So after 20 plus years on the road as a Paramedic, I decided that enough was enough and it was time for a change. Hanging up my ambulance and fluorescent jacket and swapping it for a Primary Care role was not an easy decision by any stretch of the imagination. Who says you can’t teach old dogs new tricks, well we were about to find out! 

I did my research well, looking at the role and reading the 200 page plus document called “HEE The RoadMap to Practice”. I liked the structured idea, something that was missing from my old role as an ambulance Paramedic. As an ambulance Paramedic you hit the ceiling quite early and the only progression was then to go sideways into maybe a Critical Care Paramedic or Hazardous Response Team or go in to management and give up patient facing care. None of these I fancied as they all have certain drawbacks, and I loved interacting with patients, the good, the bad, and the ones you just could not help no matter how hard you tried. 

The RoadMap still had its questions, in fact I had a lot of questions but this seemed a clear path for me to put my 20yrs plus experience to good use, plus the hours were much better I am not going to lie. After doing night shifts and working weekends the thought of getting weekends off was very inviting both to me and my family who would get to see me more, whether they liked that or not! 

I interviewed for the role, something I had not done for a long time, with the added bonus that this, due to Covid would be via Teams and I am not going to lie this was a very weird experience. I read people for a living and an interview via a screen sounded a terrible idea but I gave it a shot knowing I could not rely on them seeing my gleaming polished shoes, or my neatly put together portfolio complete with dividers and colour coding. After a while, I relaxed enjoying the interview and was offered the position, which I accepted.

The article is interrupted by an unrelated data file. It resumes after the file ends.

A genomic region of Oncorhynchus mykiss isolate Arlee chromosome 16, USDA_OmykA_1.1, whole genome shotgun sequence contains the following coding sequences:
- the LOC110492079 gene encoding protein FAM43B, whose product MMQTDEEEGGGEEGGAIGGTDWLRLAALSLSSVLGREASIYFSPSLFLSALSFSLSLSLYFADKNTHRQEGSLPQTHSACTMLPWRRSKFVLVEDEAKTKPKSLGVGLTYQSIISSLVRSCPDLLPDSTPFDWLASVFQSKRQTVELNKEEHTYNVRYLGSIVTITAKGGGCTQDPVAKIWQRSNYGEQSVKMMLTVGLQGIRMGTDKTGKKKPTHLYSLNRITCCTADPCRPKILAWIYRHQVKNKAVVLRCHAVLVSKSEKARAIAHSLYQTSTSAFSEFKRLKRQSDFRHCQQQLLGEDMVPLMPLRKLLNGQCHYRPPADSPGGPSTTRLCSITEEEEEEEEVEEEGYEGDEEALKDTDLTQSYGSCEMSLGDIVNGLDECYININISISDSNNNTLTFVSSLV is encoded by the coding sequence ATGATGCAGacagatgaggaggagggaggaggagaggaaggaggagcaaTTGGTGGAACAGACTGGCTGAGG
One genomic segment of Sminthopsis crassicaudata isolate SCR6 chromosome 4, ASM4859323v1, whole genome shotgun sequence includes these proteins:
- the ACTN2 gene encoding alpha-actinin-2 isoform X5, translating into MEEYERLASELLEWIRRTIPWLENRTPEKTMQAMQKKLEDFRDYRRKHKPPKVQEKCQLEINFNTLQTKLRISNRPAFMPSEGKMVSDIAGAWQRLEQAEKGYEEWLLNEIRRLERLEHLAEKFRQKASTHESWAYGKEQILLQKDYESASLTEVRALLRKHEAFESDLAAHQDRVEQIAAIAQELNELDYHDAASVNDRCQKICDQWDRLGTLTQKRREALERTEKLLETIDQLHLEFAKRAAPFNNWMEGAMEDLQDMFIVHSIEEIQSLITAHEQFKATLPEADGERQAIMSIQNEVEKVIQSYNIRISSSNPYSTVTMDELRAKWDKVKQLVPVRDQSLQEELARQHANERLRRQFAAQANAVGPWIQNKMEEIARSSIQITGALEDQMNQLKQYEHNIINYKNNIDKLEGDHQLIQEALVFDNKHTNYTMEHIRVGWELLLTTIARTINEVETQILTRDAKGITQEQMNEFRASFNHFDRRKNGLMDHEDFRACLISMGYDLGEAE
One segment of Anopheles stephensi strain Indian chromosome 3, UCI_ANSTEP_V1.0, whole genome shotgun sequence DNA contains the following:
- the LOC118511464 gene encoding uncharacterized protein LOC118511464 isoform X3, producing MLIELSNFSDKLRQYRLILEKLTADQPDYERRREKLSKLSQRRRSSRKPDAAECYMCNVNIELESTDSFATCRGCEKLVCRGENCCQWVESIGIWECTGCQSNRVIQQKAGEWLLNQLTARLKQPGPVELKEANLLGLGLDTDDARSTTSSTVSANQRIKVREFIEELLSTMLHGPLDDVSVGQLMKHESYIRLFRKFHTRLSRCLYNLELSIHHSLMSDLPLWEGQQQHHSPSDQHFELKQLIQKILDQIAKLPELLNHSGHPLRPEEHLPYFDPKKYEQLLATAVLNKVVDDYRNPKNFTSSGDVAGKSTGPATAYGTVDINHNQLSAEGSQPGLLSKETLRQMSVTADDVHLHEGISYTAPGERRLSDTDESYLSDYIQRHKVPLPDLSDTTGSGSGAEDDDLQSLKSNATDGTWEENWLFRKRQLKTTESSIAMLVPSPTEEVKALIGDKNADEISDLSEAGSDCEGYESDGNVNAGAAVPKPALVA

So you are probably reading this saying ‘Get to the point is Primary Care for you?’ and its yes, I can honestly say it’s brought out a new side to me, colleagues appreciating your input and valuing your advice. More education being offered to teach this old dog new tricks and a general wellbeing wrapped in the feeling that yes, Primary Care is for me and yes you can teach an old dog new tricks.  


A Paramedics Blog by 

Jason Jeffries-Lloyd 

Paramedic Facilitator